Interview with John Leonard Prize Winner, Carmen Maria Machado

by Wynne Kontos | Mar-15-2018

For the past four years, the National Book Critics Circle has partnered with The New School’s MFA Creative Writing program, allowing the students to interview each of the NBCC Awards Finalists. In addition to building excitement for the Awards Finalist Reading and Ceremony held at the New School March 14th-15th, these interviews have built an intergenerational bridge between the writers of today and tomorrow.

This year, as part of the ongoing collaboration, and in support of the NBCC’s conversation about reading, criticism, and literature that extends from the local to the national, Brooklyn Magazine will publish and promote the interviews between NBCC Finalists and the current students of The New School.

Carmen Maria Machado’s writing considers the individual. Within her words the reader finds new questions—and answers are found sprinkled throughout the text, sometimes in the most unexpected places.

Recipient of the National Book Critic Circle Award’s John Leonard Prize for debut fiction, Her Body and Other Parties (Graywolf), is a story collection rich in femininity, identity, uncovering trauma and independence. Machado’s sentences are lyrical, often poetic but never indirect. Her imagery is surprising, but in the same moment, intensely recognizable.

From her home in Philadelphia, Machado spoke with The New School MFA student, Wynne Kontos about grieving turkeys, the female experience and staying strong as a new writer.

Do you remember some of the earliest stories you ever wrote?
I wrote a lot of poems, very dramatic essays and short stories. Of course I use these terms very loosely. The one I remember most clearly is a book I wrote on my father’s stationery called, “The Biggest Turkey Can’t Find the Farm.” It’s about a turkey who’s lost and trying to get home. At the very end he gets to the farm, and the final page is a roast turkey on a plate that says, “I wish I did not come here.”

My parents were really disturbed, but I was very interested in this darkness. It’s weird when I look back at stories I wrote as a kid because I have the same interests. It’s all about death and illness and sadness—all the same things. I’m just a better writer now.

The stories in this collection have recognizable bits of our world, but often include a twist. What was it like workshopping pieces like this? Have you ever received pushback from peers or editors to more clearly define the ethereal aspects of your writing?
Mostly, no. The only time someone responded super negatively was when I workshopped “Especially Heinous.” One classmate loathed it and wrote me a very mean and angry letter. [Other than that] my workshop experience was really positive and I felt really supported with my projects.

What about in the publishing process?
I struggled to publish certain stories. For instance “Especially Heinous” took me a long time to sell. The biggest sort of obstacle I faced was that they were short stories. It wasn’t about world building, or experimentation. I’m really lucky I’ve been able to find a publisher, an agent and people who took a risk with my work.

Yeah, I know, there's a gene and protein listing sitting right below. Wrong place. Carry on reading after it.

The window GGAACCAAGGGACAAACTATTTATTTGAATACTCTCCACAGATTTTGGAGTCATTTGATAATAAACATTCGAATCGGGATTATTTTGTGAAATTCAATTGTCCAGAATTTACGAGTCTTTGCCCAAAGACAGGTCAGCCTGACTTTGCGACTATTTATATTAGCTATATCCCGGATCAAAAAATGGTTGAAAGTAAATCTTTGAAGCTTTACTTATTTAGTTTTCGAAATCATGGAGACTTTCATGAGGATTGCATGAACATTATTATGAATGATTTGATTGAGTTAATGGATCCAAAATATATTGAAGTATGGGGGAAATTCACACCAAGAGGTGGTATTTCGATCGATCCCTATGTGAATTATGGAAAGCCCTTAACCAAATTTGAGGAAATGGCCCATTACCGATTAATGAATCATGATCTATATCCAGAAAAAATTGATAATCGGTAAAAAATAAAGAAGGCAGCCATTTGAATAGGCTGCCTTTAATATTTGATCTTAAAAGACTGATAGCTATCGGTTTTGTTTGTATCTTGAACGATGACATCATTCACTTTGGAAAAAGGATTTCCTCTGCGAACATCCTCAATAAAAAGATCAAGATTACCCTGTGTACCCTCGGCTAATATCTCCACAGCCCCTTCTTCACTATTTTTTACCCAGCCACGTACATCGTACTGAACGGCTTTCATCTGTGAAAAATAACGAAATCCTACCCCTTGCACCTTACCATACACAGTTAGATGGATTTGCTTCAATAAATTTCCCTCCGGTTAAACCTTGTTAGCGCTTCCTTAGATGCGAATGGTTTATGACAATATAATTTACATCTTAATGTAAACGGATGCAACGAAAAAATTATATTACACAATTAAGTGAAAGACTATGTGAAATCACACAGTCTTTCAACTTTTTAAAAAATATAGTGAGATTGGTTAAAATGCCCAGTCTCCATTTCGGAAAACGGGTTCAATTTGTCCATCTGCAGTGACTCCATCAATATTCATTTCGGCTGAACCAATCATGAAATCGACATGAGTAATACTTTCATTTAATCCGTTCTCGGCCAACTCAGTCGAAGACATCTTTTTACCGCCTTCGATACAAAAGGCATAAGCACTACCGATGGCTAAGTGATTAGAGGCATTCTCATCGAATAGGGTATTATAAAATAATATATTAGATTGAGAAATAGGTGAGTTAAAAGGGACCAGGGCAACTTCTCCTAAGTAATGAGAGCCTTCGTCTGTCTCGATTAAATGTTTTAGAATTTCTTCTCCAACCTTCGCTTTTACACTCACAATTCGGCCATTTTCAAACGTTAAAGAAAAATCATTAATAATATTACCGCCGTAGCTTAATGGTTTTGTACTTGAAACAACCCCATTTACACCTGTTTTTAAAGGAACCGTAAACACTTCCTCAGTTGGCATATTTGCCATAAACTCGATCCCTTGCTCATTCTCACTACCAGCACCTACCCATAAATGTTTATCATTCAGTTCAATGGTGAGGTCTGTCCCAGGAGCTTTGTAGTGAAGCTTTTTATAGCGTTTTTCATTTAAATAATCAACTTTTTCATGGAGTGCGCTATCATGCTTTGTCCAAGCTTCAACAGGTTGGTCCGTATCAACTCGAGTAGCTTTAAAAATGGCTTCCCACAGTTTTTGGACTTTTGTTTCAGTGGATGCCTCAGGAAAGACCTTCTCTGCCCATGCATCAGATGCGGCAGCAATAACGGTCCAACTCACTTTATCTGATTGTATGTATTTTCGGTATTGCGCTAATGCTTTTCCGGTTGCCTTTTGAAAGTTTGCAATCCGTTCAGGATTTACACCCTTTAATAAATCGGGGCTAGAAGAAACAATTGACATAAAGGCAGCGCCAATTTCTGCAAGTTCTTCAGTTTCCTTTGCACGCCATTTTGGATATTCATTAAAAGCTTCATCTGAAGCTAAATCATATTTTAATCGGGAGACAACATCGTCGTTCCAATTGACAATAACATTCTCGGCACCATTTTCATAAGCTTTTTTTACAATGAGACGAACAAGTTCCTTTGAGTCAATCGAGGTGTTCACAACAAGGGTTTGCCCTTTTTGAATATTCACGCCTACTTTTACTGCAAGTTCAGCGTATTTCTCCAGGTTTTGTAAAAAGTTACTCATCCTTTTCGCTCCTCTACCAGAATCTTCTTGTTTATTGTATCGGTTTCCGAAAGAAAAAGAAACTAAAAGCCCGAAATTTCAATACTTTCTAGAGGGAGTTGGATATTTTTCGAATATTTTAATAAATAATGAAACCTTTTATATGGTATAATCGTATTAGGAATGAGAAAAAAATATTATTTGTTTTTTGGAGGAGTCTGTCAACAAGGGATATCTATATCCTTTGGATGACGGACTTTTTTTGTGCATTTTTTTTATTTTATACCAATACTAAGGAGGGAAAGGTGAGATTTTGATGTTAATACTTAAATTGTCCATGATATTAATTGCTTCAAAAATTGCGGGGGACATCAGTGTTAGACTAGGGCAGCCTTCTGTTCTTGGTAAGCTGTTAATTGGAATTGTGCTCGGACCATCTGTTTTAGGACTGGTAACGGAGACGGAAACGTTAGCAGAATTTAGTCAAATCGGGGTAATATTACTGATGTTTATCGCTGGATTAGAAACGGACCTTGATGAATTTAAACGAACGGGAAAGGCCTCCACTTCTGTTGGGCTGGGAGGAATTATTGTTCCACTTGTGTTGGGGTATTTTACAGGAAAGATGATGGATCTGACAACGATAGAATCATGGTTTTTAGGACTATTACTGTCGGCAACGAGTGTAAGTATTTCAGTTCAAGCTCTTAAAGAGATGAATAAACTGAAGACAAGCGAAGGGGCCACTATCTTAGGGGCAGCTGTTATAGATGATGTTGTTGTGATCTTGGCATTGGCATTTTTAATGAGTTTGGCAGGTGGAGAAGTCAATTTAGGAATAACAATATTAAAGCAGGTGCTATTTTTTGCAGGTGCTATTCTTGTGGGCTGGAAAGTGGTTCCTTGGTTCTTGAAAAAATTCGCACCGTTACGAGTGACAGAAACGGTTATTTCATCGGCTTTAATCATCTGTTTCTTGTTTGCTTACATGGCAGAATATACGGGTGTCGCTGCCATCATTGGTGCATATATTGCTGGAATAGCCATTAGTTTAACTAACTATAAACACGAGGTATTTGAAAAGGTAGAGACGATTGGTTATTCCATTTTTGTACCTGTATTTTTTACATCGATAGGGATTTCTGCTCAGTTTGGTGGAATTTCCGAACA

What is some writing advice that you applied to this collection?
My beloved teacher Michelle Huneven, who was one of my teachers at Iowa, gave me a really hard time about my sentences. She was like, “Your sentences are almost good, but you’re getting lazy about them. You really need to sit on them—work on your sentences.” That became something I really kept in mind, and was on my mind as I was writing and editing.

How do you “sit on your sentences?”
I had to spend more time with them and not forget them. There were things I was sort of doing, that now I do all the time, like read my sentences out loud for example. Really thinking about each sentence and what it’s doing and not thinking of them as secondary. They become a really important way to get into a piece of writing.

So much of the female experience is rooted in mental or physical pain, and your writing captures that in such detail. In “Bad At Parties” a woman lives with the aftermath of physical trauma, in “The Husband Stitch” you write about childbirth and the sexualization of an episiotomy procedure. But then we have “Inventory” or “Eight Bites,” which begin with the lead character’s discomfort. While physical pain is often part of the female condition, there’s also the reality of just—discomfort, and your characters experience this too. From these types of pain or discomfort your characters often find strength rooted in their experiences. Can you talk more about why you’re compelled to explore these concepts in your work?
That’s a really good question. I feel like pain and suffering, whether it’s physical or not, is a sort of thing you have to work around. You won’t be able to get where you need to go. That place is very interesting for me as a writer, and that comes from my own life and feelings about being a woman in the world.